Oxidative Medicine and Cellular Longevity

Monitoring Oxidative Stress to Support Forensic Diagnosis

Publishing date
01 Apr 2022
Submission deadline
19 Nov 2021

Lead Editor

1University of Foggia, Foggia, Italy

2Forensic Medicine Center in Dammam, Dammam, Saudi Arabia

This issue is now closed for submissions.

Monitoring Oxidative Stress to Support Forensic Diagnosis

This issue is now closed for submissions.


Redox reactions form the basis of numerous biochemical mechanisms that are imperative for physiological cellular functioning. Oxidants are involved in the formation of deoxyribonucleotides, production of prostaglandins, oxidation, and carboxylation and hydroxylation reactions. These are essential for normal cell function. Free radicals also participate in the host defense against bacterial infections, in the regulation of vascular tone and cell adhesion reactions, and act as sensors of oxygen concentration.

However, reactive oxygen species (ROS), which include superoxide (O2−), hydrogen peroxide (H2O2), and hydroxyl radicals (HO), as well as reactive nitrogen species (RNS), which include a nitric oxide of free radicals (NO) and non-radical peroxynitrite (ONOO−), may still lead to oxidative damage to tissues and organs through mitochondrial dysfunction. Oxidative stress has been considered as a conjoint pathological mechanism, and it contributes to the initiation and/or the progression of a broad spectrum of diseases: diabetes, hepatic steatosis, hypertension, neurodegenerative pathologies or sepsis. Similarly, oxidative damage due to reactive oxygen species, secondary to a catecholaminergic storm, represents a cardiotoxicity factor, relevant in the forensic diagnosis of sudden cardiac death. Furthermore, oxidative injury induced by reactive oxygen species, free radicals, and neuronal nitric oxide has been invoked as the molecular mechanism underlying the damage induced by CO poisoning.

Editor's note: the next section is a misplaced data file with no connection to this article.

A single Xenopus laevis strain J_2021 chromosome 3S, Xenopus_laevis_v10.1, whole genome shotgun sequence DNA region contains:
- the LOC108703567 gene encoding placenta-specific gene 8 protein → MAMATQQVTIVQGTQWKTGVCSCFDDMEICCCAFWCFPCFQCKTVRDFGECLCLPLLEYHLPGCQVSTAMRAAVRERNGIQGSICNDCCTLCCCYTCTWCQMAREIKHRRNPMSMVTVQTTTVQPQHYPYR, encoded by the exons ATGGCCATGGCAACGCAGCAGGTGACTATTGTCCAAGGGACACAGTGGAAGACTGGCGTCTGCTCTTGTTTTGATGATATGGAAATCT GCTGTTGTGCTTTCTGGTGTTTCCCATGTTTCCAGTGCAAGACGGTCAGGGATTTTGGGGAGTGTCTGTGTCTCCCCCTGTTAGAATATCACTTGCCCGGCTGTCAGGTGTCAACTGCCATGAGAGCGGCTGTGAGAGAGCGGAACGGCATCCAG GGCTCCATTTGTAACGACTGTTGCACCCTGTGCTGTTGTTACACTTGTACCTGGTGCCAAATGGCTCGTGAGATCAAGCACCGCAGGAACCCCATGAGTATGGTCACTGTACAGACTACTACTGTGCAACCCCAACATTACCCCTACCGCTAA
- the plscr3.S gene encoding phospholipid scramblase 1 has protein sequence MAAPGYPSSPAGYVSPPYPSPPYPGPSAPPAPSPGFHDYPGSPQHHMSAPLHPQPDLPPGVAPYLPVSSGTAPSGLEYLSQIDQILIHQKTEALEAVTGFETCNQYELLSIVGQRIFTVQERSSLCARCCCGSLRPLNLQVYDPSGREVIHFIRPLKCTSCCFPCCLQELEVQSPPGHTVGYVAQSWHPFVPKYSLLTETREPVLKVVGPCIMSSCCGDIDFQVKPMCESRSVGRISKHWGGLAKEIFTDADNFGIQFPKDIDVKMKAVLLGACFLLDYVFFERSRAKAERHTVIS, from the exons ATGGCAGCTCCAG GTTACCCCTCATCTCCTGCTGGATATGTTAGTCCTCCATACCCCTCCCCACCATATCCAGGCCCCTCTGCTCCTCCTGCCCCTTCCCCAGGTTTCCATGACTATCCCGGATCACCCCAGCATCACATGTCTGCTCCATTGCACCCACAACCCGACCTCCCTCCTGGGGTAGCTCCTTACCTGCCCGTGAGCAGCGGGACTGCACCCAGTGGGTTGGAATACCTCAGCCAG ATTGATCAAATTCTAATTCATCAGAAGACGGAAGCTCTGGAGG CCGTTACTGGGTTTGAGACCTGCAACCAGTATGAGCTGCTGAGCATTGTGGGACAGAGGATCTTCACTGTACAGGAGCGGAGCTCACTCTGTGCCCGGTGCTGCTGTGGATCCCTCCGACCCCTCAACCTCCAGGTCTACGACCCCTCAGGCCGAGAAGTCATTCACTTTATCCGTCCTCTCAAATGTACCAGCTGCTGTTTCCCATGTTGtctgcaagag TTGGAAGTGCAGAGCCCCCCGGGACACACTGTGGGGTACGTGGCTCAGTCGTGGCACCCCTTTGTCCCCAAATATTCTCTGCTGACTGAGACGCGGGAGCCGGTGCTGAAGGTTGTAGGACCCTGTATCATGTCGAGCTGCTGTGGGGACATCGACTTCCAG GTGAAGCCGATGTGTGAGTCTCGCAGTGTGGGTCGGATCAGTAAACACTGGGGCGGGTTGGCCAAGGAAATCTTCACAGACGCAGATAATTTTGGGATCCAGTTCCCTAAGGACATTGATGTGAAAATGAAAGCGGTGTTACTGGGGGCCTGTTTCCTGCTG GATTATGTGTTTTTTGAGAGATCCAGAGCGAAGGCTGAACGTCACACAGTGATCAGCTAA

The aim of this Special Issue is to bring together original research and review articles discussing the role of oxidative stress within the pathophysiological mechanisms that lead to organ damage or the development of diseases. Moreover, we welcome research discussing the association between organ damage/diseases and oxidative stress. In particular, this Special Issue focuses on forensic sciences, such as the role of oxidative stress in dating injuries or to support a forensic diagnosis. Submissions should provide evidence for the impact of mitochondrial functioning abnormalities, oxidative stress, senescence, and aging in pathobiology and natural history.

Potential topics include but are not limited to the following:

  • Novel tissue or circulating biomarkers of oxidative stress in diagnosis of diseases in a forensic setting
  • The role of mitochondrial dysfunction, inflammation, and oxidative stress in the pathophysiology of diseases
  • Epigenetic regulation and genetic variation of oxidative stress in organ dysfunction
  • Forensic toxicology and pharmacology
  • Forensic histopathological of oxidative damage
Oxidative Medicine and Cellular Longevity
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